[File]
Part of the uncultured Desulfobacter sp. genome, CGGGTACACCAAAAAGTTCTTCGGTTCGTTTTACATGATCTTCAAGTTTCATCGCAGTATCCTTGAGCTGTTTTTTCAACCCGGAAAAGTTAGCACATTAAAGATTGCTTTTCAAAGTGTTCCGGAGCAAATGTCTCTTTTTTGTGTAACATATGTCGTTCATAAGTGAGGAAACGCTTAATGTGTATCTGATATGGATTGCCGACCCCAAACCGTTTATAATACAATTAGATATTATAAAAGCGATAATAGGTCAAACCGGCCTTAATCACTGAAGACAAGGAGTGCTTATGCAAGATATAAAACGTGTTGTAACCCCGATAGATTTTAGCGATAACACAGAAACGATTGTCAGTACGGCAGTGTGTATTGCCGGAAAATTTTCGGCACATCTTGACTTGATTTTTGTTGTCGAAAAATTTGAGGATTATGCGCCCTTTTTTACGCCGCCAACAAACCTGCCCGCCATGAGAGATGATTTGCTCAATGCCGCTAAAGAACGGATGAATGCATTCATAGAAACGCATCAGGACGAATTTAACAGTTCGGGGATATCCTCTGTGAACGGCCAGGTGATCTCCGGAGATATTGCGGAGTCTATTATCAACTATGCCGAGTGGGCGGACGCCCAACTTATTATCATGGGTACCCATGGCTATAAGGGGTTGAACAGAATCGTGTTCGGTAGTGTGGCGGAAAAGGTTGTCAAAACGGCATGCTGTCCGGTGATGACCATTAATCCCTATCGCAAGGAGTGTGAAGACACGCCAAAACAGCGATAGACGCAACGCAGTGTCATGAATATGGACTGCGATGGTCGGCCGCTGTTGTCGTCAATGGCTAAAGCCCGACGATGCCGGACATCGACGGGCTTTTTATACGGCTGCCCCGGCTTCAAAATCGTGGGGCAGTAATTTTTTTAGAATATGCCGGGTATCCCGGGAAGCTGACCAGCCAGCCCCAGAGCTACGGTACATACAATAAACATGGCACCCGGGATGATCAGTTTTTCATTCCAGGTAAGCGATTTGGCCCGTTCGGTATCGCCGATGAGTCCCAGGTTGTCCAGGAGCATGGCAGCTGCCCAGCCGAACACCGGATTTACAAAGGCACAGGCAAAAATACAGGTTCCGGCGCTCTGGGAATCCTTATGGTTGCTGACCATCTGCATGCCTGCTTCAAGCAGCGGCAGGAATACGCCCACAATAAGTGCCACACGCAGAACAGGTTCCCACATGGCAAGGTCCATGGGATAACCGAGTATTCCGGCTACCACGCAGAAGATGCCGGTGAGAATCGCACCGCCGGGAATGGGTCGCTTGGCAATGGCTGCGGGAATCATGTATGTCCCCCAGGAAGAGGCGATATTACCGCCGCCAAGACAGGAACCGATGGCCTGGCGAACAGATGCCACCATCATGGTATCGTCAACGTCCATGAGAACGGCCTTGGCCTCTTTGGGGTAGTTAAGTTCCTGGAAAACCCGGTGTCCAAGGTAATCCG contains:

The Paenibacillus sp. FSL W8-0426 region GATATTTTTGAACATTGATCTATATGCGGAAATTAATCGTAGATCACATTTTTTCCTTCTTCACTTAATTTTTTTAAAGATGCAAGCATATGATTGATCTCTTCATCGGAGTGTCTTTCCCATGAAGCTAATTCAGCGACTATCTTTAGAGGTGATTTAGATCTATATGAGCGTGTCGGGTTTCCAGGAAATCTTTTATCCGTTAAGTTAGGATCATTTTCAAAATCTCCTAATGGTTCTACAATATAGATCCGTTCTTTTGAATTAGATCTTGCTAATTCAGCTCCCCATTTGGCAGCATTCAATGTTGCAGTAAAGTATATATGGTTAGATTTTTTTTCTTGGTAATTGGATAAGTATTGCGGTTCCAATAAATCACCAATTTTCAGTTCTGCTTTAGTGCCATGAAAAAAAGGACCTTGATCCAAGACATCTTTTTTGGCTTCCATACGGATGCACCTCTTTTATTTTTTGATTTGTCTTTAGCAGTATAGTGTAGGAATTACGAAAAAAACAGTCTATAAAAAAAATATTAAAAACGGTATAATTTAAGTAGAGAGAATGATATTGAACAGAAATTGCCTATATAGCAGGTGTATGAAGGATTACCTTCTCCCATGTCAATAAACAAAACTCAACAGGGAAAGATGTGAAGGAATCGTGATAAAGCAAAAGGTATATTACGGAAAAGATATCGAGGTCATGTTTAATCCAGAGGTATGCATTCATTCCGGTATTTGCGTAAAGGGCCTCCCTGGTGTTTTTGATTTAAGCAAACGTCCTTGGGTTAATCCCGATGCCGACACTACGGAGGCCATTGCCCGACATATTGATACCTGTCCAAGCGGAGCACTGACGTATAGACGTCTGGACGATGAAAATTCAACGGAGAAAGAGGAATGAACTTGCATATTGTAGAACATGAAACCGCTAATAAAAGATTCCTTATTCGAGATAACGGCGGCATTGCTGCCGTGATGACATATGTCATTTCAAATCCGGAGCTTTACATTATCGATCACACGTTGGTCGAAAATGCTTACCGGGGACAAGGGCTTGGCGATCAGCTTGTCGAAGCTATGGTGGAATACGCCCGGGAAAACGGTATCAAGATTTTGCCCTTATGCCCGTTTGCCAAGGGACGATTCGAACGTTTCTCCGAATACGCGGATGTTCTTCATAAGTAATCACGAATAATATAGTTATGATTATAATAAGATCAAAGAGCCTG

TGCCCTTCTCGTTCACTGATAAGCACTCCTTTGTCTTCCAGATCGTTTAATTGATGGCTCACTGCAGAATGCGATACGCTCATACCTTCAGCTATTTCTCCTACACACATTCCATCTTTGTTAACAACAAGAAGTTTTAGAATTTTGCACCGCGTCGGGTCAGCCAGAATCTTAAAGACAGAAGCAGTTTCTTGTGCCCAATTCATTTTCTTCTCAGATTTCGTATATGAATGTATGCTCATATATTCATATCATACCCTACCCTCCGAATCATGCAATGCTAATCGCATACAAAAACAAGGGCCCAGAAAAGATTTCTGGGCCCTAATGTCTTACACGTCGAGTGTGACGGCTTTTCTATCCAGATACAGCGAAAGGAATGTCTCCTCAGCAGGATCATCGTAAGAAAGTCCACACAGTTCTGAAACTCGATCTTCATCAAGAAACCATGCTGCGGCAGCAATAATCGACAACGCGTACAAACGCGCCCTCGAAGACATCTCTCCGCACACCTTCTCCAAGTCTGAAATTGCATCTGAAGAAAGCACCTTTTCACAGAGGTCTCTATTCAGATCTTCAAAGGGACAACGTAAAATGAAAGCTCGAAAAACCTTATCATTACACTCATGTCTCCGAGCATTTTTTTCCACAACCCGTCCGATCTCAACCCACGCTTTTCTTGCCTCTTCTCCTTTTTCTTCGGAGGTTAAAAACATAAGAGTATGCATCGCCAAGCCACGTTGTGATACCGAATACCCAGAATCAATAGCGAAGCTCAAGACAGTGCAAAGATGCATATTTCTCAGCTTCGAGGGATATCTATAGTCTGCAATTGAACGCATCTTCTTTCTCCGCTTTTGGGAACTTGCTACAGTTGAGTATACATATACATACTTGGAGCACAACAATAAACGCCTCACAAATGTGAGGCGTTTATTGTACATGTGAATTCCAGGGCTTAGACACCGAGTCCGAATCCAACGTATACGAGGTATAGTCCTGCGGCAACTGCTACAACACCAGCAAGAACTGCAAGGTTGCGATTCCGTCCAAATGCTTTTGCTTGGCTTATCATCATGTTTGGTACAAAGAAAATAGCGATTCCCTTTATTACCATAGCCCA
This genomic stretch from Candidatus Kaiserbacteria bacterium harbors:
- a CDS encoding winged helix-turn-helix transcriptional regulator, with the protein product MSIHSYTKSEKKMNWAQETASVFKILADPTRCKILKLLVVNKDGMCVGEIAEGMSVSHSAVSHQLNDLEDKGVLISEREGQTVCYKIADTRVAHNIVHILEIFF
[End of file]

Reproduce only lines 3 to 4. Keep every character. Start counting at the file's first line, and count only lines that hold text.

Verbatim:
TGCCCTTCTCGTTCACTGATAAGCACTCCTTTGTCTTCCAGATCGTTTAATTGATGGCTCACTGCAGAATGCGATACGCTCATACCTTCAGCTATTTCTCCTACACACATTCCATCTTTGTTAACAACAAGAAGTTTTAGAATTTTGCACCGCGTCGGGTCAGCCAGAATCTTAAAGACAGAAGCAGTTTCTTGTGCCCAATTCATTTTCTTCTCAGATTTCGTATATGAATGTATGCTCATATATTCATATCATACCCTACCCTCCGAATCATGCAATGCTAATCGCATACAAAAACAAGGGCCCAGAAAAGATTTCTGGGCCCTAATGTCTTACACGTCGAGTGTGACGGCTTTTCTATCCAGATACAGCGAAAGGAATGTCTCCTCAGCAGGATCATCGTAAGAAAGTCCACACAGTTCTGAAACTCGATCTTCATCAAGAAACCATGCTGCGGCAGCAATAATCGACAACGCGTACAAACGCGCCCTCGAAGACATCTCTCCGCACACCTTCTCCAAGTCTGAAATTGCATCTGAAGAAAGCACCTTTTCACAGAGGTCTCTATTCAGATCTTCAAAGGGACAACGTAAAATGAAAGCTCGAAAAACCTTATCATTACACTCATGTCTCCGAGCATTTTTTTCCACAACCCGTCCGATCTCAACCCACGCTTTTCTTGCCTCTTCTCCTTTTTCTTCGGAGGTTAAAAACATAAGAGTATGCATCGCCAAGCCACGTTGTGATACCGAATACCCAGAATCAATAGCGAAGCTCAAGACAGTGCAAAGATGCATATTTCTCAGCTTCGAGGGATATCTATAGTCTGCAATTGAACGCATCTTCTTTCTCCGCTTTTGGGAACTTGCTACAGTTGAGTATACATATACATACTTGGAGCACAACAATAAACGCCTCACAAATGTGAGGCGTTTATTGTACATGTGAATTCCAGGGCTTAGACACCGAGTCCGAATCCAACGTATACGAGGTATAGTCCTGCGGCAACTGCTACAACACCAGCAAGAACTGCAAGGTTGCGATTCCGTCCAAATGCTTTTGCTTGGCTTATCATCATGTTTGGTACAAAGAAAATAGCGATTCCCTTTATTACCATAGCCCA
This genomic stretch from Candidatus Kaiserbacteria bacterium harbors: